What have we learned?

In the first two years of The Discussion Project, survey results have consistently shown that participants deepen their knowledge about what discussion is and the characteristics of good discussion. Participants report feeling better able to prepare students for discussion and for treating discussion as an academic skill that can be taught and assessed. Participants enjoy the hands-on approach to the training, and they greatly appreciate the opportunity to discuss teaching and learning with colleagues from across campus.

Where are we headed?

The Discussion Project has received a two-year grant from the Andrew W. Mellon Foundation to study how the Discussion Project training affects participants’ instructional practice and how their students experience and learn from discussions in class. As part of the study, we are expanding from two to six cohorts per year, and in the second year of the study, we will investigate how well The Discussion Project translates to campuses that differ from UW–Madison. The main questions for the study include:

  1. How do The Discussion Project training and resources affect instructors’ abilities to create and facilitate high-quality classroom discussion?
  2. How does The Discussion Project affect how students experience and learn from discussions in courses taught by instructors trained by The Discussion Project?
  3. What are the best mechanisms to both scale The Discussion Project and extend it to other institutions of higher education (IHEs) with demographically different students than UW–Madison (the institution in which it was developed)?

Affiliation of Participants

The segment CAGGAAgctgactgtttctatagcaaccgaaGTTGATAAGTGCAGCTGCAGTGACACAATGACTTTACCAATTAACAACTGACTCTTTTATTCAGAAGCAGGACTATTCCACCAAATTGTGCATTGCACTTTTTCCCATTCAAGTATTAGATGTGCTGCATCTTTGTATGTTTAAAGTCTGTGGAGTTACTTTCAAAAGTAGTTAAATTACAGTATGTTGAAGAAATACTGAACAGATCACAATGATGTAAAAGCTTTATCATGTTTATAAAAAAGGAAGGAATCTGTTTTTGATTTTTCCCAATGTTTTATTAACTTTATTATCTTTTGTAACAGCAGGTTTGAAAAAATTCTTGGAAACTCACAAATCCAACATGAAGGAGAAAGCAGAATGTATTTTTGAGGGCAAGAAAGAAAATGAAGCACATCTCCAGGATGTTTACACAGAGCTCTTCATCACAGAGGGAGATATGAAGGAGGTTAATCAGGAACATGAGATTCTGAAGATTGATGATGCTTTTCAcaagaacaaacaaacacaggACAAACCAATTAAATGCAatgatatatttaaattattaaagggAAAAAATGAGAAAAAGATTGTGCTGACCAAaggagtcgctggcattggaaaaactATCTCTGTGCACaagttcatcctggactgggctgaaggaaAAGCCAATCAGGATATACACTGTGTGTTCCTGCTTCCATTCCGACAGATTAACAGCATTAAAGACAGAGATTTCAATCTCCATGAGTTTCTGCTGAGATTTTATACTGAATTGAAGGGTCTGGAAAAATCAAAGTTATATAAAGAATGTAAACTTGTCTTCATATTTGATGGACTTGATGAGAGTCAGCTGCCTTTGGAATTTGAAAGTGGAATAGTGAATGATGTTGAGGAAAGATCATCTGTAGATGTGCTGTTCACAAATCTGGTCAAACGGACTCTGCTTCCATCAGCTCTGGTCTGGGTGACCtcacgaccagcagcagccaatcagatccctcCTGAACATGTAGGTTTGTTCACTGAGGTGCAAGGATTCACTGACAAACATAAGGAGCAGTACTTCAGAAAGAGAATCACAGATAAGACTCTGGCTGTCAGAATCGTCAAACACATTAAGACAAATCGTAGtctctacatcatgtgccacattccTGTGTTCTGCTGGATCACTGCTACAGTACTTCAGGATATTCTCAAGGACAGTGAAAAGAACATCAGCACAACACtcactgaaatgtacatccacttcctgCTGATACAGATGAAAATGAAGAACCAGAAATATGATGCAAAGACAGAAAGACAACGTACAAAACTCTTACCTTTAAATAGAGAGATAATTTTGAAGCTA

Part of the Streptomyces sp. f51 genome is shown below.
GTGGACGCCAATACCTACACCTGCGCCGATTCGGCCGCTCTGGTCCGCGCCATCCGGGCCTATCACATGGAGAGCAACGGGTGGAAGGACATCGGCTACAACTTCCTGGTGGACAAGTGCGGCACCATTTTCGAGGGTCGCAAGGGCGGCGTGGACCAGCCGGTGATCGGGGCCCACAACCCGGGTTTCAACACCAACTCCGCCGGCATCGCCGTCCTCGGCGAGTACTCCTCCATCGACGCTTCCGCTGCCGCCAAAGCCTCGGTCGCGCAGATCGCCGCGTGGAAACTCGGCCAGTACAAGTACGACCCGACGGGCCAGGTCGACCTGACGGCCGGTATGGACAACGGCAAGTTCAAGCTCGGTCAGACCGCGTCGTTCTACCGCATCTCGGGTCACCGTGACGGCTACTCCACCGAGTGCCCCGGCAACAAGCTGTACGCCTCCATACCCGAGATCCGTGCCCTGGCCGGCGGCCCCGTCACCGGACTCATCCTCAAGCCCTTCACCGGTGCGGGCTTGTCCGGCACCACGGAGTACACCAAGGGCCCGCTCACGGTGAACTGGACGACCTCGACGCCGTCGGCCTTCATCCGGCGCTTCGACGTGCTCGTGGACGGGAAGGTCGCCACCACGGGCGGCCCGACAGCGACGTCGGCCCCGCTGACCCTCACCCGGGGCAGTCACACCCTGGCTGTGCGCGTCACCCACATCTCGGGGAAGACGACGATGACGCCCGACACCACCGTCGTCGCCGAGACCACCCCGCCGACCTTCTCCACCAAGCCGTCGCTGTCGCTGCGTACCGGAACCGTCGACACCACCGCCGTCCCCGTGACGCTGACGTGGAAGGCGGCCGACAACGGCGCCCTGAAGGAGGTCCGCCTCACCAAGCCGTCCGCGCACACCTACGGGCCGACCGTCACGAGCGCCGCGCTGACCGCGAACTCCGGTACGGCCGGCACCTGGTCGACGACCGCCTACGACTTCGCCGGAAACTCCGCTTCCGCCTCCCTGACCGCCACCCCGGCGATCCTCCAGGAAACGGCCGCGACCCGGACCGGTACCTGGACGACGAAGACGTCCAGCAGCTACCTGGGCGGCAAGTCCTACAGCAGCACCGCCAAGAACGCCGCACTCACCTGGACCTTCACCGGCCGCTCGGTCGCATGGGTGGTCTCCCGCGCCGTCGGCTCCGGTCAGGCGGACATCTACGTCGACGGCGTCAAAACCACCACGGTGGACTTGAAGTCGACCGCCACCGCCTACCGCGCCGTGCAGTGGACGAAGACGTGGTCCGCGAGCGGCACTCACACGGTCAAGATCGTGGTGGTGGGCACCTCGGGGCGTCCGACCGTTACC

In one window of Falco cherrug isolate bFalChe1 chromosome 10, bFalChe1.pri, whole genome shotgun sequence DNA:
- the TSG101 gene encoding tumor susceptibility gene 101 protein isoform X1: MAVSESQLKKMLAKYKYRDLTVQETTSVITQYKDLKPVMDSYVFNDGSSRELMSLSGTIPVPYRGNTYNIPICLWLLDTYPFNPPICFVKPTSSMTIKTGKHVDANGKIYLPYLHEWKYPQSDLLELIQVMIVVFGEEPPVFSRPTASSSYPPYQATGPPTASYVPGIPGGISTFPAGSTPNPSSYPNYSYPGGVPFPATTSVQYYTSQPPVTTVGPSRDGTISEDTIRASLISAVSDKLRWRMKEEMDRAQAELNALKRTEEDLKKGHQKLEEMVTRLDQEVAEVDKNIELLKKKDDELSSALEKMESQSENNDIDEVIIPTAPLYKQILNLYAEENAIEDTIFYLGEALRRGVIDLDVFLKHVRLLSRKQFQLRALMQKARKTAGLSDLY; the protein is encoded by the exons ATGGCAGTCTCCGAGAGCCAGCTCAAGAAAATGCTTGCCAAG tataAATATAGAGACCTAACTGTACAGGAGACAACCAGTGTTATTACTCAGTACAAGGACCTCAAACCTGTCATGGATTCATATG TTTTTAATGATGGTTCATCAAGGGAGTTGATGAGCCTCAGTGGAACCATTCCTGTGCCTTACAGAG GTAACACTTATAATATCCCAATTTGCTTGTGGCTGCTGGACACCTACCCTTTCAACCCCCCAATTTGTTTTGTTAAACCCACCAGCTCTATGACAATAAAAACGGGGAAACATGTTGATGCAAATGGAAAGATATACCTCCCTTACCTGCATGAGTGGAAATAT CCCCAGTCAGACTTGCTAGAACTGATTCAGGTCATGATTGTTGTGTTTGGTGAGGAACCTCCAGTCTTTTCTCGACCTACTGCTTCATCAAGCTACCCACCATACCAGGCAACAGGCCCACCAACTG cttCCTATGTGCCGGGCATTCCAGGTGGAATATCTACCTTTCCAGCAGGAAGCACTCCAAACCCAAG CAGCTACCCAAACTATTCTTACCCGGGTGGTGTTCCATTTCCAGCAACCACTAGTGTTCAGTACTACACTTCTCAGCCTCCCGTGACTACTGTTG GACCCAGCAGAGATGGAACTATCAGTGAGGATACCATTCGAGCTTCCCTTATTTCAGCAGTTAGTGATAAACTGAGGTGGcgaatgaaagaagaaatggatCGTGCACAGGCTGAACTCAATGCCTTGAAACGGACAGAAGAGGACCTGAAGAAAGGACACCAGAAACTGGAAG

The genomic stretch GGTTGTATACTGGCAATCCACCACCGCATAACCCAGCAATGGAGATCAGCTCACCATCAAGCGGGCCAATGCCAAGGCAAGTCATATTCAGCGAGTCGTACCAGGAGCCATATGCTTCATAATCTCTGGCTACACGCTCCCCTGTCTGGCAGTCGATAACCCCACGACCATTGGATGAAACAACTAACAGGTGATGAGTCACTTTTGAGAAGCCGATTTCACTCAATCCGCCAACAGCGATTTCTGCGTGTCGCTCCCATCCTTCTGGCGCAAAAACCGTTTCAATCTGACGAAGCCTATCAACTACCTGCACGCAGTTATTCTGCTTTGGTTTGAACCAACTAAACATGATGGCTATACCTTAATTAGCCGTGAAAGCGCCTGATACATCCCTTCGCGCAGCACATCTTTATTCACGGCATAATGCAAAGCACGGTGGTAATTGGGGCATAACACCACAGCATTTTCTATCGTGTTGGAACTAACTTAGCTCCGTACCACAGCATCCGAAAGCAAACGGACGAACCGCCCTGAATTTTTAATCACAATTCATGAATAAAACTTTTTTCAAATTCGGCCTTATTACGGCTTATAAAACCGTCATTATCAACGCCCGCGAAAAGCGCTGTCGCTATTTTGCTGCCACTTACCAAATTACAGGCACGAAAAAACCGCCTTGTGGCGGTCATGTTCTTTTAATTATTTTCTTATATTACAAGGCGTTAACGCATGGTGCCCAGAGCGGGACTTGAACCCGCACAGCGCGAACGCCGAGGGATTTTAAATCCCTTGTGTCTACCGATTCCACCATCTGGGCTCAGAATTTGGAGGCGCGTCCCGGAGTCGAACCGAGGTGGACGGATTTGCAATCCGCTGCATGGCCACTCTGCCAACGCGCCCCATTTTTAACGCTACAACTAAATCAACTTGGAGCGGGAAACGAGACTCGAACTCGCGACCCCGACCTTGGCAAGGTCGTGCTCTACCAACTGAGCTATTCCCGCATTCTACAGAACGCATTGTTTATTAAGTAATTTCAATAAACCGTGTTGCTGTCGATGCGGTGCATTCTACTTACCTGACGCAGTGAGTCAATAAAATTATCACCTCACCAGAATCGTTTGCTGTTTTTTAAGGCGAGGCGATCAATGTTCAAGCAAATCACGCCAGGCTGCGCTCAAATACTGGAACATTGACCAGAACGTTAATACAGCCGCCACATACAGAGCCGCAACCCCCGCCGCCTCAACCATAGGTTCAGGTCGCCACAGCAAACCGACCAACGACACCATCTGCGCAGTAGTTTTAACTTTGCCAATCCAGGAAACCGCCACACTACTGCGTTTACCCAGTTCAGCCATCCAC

Accounting & Information Systems African Cultural Studies Afro-American Studies Agricultural & Applied Economics American Indian Studies
Anthropology Asian Languages & Cultures Business Center for South Asia Center for the First Year Experience
Chemistry Civil Society & Community Studies Classical and Ancient Near Eastern Studies Communication Arts Community and Environmental Sociology
Composition & Rhetoric Computer Sciences Curriculum & Instruction Dairy Science Economics
Educational Policy Studies Educational Psychology English Gender & Women’s Studies Geography
German, Nordic, & Slavic History Horticulture Human Development and Family Studies Information School
Institute for Regional and International Studies Integrative Biology International Studies Journalism & Mass Communication Kinesiology
Law Liberal Arts & Applied Studies Management and Human Resources Math Medical History and Bioethics
Nelson Institute for Environmental Studies Nursing Pathobiological Sciences Pharmacy Philosophy
Physics Planning & Landscape Architecture Political Science Psychology Rehabilitation Psychology and Special Education
Social Work Soil Science Spanish & Portuguese Wisconsin Collaboratory for Enhanced Learning Writing Fellows Program


“This is probably the most valuable teaching-centric experience I’ve had in my 11 years on campus.”
– Catherine Arnott Smith, Associate Professor, iSchool